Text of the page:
This photograph [SGC PH ROB.21/2] taken by Robert Burns Robertson, Chapter Surveyor, from the top of the Schorn Tower in 1925, shows part of the St George’s Chapel roof with the newly reinstated King’s Beasts adorning the parapets. Looking north-west across the Quire roof, the photograph also includes the temporary corrugated iron roofs over the Crossing and North and South Transept where restoration work, undertaken under the supervision of Sir Harold Brakspear between 1920 and 1930, was still in progress.
The original carved stone royal beasts on the Chapel roof, which dated from the Tudor period, were removed in the seventeenth century on the instructions of Sir Christopher Wren, who found them decayed and dangerous when he undertook a survey of the Chapel in 1682. Recognising that some such weight on the parapets was necessary to maintain the stability of the roof, Wren recommended replacing them with stone pineapples, a decorative feature much in vogue at the time. However, for reasons of cost or aesthetics, this idea was not implemented by the Dean and Canons and the parapets remained unadorned for over two centuries. It was left to Sir Harold Brakspear to suggest that the King’s Beasts should be reinstated on structural grounds as part of his major restoration work on the Chapel. Fortunately a generous benefactor came forward to defray the full cost of the carving and installation of the beasts. The generous benefactor was Mr Frederick G. Minter of Putney, a successful London building contractor, who not only paid for the beasts, which were carved in his own building yard, but also contributed an additional £4,000 to the Chapel Restoration Fund. When, sadly, he died in 1927, the financing and implementation of the project was continued by his son, Sir Frederick A. Minter, who took up the role with enthusiasm and subsequently also helped to finance the rebuilding and enlargement of St George’s School in the 1930s.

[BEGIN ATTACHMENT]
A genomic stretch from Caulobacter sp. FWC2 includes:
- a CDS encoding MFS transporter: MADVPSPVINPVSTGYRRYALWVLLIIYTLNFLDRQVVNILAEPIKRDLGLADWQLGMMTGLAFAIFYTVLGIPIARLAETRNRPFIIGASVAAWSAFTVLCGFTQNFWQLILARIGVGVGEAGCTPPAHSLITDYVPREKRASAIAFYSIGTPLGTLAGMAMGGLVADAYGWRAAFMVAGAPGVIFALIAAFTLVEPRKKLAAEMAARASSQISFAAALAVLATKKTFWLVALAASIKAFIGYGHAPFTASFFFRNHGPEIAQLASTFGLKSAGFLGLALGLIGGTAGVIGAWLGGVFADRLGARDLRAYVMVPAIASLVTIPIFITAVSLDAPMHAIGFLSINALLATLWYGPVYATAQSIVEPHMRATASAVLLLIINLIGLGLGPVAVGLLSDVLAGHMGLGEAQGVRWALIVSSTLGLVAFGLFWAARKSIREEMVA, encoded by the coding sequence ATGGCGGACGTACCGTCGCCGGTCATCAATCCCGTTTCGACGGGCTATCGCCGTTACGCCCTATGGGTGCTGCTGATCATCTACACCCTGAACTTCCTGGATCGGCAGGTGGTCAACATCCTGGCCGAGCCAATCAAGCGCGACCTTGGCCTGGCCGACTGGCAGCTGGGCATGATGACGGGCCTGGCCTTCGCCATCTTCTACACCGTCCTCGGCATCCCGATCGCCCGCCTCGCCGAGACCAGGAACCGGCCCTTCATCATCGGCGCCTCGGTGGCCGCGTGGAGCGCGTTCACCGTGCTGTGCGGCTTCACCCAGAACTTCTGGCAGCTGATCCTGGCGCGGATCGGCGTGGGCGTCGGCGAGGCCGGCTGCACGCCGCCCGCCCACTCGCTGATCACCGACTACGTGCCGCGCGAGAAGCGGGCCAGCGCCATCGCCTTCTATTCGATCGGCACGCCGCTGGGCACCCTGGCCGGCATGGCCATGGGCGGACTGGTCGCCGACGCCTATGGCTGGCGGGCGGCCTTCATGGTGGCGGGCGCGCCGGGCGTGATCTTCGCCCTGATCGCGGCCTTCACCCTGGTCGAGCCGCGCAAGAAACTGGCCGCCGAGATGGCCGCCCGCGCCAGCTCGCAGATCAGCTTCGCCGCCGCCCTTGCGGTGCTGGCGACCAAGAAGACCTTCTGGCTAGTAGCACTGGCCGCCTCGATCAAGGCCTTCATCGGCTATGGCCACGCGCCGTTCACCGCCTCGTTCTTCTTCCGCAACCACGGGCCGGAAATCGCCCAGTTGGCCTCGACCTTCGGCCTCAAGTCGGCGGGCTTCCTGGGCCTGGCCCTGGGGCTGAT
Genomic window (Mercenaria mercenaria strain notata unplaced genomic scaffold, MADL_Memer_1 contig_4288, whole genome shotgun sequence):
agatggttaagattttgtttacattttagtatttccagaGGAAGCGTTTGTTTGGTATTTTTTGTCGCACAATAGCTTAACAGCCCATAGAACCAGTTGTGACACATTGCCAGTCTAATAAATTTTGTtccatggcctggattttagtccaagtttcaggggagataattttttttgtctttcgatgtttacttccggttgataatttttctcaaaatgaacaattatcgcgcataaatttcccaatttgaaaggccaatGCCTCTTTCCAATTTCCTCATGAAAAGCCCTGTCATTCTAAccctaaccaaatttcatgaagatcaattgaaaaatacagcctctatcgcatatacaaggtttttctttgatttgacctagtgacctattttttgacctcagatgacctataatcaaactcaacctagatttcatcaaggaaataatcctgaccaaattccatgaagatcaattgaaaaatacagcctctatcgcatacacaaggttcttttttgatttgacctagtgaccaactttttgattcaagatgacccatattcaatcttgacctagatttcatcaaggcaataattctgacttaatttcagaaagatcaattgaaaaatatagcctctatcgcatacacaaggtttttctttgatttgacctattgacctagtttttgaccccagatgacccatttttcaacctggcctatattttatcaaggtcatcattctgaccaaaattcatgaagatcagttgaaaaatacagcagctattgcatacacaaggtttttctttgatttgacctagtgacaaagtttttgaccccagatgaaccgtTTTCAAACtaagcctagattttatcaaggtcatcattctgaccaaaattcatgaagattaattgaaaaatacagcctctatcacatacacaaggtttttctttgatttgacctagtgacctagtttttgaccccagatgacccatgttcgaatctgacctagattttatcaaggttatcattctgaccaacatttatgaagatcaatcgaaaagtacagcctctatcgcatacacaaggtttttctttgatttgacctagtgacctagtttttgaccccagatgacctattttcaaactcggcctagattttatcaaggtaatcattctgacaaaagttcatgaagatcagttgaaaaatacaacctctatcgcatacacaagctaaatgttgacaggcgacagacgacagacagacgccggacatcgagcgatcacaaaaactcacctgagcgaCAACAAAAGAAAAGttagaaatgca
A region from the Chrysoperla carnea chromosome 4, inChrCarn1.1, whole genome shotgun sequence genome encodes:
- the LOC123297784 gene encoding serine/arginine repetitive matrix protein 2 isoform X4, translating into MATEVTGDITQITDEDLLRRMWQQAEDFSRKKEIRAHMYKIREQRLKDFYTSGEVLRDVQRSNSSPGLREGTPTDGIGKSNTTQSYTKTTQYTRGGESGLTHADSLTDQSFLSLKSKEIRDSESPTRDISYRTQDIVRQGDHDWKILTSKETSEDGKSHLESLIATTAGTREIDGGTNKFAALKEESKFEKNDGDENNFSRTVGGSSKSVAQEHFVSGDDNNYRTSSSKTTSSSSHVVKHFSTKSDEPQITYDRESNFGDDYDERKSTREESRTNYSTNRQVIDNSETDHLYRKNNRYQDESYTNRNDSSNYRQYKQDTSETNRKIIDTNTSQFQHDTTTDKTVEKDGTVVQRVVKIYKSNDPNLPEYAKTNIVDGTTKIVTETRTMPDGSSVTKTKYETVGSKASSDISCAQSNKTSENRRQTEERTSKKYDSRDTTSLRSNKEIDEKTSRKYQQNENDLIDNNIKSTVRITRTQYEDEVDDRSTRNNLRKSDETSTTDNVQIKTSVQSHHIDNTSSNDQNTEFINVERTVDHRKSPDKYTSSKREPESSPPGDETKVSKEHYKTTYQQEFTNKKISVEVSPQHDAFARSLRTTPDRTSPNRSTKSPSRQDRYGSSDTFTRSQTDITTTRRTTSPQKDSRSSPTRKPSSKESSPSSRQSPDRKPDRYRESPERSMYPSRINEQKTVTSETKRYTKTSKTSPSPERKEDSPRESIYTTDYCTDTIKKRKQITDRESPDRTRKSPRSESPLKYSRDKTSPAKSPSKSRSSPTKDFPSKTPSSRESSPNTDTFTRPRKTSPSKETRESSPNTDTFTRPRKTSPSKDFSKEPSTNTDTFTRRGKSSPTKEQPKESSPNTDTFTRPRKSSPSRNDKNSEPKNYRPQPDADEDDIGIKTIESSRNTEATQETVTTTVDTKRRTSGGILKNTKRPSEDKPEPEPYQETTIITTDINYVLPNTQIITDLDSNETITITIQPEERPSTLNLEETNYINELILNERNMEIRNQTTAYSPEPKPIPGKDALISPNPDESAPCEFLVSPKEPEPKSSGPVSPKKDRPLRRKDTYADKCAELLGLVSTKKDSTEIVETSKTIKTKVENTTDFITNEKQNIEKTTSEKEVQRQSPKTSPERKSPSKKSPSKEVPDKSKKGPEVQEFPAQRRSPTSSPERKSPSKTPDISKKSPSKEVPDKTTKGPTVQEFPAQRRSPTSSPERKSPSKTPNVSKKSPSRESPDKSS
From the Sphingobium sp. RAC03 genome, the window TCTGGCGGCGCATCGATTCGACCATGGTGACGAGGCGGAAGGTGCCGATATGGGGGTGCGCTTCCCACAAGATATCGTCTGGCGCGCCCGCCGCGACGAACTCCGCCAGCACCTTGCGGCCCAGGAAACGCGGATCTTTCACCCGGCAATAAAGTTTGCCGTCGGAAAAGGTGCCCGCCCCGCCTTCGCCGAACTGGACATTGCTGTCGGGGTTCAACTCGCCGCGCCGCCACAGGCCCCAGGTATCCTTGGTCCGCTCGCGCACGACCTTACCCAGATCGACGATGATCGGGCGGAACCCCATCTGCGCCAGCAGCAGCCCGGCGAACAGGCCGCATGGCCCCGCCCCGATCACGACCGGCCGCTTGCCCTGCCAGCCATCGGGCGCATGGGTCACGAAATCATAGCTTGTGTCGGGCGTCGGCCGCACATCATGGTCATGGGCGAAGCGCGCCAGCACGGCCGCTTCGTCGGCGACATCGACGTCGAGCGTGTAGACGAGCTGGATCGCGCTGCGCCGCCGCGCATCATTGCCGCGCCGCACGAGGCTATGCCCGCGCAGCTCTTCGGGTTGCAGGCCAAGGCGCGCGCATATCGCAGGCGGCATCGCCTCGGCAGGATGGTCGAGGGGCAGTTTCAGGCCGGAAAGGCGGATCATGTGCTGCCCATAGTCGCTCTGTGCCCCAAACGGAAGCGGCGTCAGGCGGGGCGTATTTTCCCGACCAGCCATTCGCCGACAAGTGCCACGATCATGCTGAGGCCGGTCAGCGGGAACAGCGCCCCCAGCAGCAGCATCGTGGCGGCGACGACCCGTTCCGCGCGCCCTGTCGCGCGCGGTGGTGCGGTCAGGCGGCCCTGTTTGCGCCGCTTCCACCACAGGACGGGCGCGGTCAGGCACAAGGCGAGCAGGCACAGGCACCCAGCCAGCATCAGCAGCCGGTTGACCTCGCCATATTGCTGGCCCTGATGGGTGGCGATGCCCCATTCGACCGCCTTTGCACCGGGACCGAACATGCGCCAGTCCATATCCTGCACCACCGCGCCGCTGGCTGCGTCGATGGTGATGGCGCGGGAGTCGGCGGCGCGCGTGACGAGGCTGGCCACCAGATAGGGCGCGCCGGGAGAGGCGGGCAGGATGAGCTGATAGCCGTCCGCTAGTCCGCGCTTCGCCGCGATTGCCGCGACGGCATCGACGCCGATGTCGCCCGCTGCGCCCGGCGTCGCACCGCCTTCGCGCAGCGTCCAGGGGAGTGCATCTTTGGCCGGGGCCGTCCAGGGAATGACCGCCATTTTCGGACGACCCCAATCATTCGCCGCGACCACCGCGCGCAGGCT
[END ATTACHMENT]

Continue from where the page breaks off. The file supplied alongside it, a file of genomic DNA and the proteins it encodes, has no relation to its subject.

Seventy six new beasts, of fourteen different types, were commissioned and were installed at Windsor in several phases, from 1925 to about 1928, in sequence with the repair of the separate sections of the roof. They were carved in a Tudor style by sculptor Joseph Armitage at Minter’s building yard in Putney following Brakspear’s designs. These, which were to some extent based on the surviving Tudor royal beasts at Hampton Court, had been approved by the Garter King of Arms in 1923. The final result of the reinstatement of the King’s Beasts, which can be seen today, is stunning. Forty-two beasts adorn the upper tier holding flags (some installed with lightening conductors); whilst the remaining thirty-four, in the lower tier, support carved heraldic shields. The sculptures, each 4 feet 6 inches high, include the crowned lion of England, the unicorn and falcon of Edward III, the swan and antelope of Bohun, the panther of Henry VI, the Beaufort yale, the white hart and falcon of Richard II, the white hind of Edward V, the dragon of Henry VII, the lion of Mortimer and the Neville greyhound. Those on the north side represent the House of York, whilst those on the south side are Lancastrian, the inclusion of both emphasising the union of the rival families by the marriage of Henry Tudor with Elizabeth of York.
The final words on the reinstatement should, perhaps, be left to F. G. Minter in the illustrated book, The King’s Beasts, which he wrote in 1925:
‘The restoration of the “King’s Beasts”, bringing back to the Chapel of Windsor a strange echo of the Tudor Dynasty, is an interesting and important achievement which will be praised by all who love the story of an earlier, picturesque, romantic England…..
So, when King and Commoner pass the mellow building, they will be able to look up to the lofty pinnacles and see, among other symbols of the rich yesterdays, the fantastic Panther of Henry VI, the Red Dragon of Henry VII, the Black Bull of Clarence, and the White Lion of March. Seeing them they will recall the history and traditions of the vanished years that whisper in the mind and heart and sing anew their brave and passionate song’.
Clare Rider, Archivist and Chapter Librarian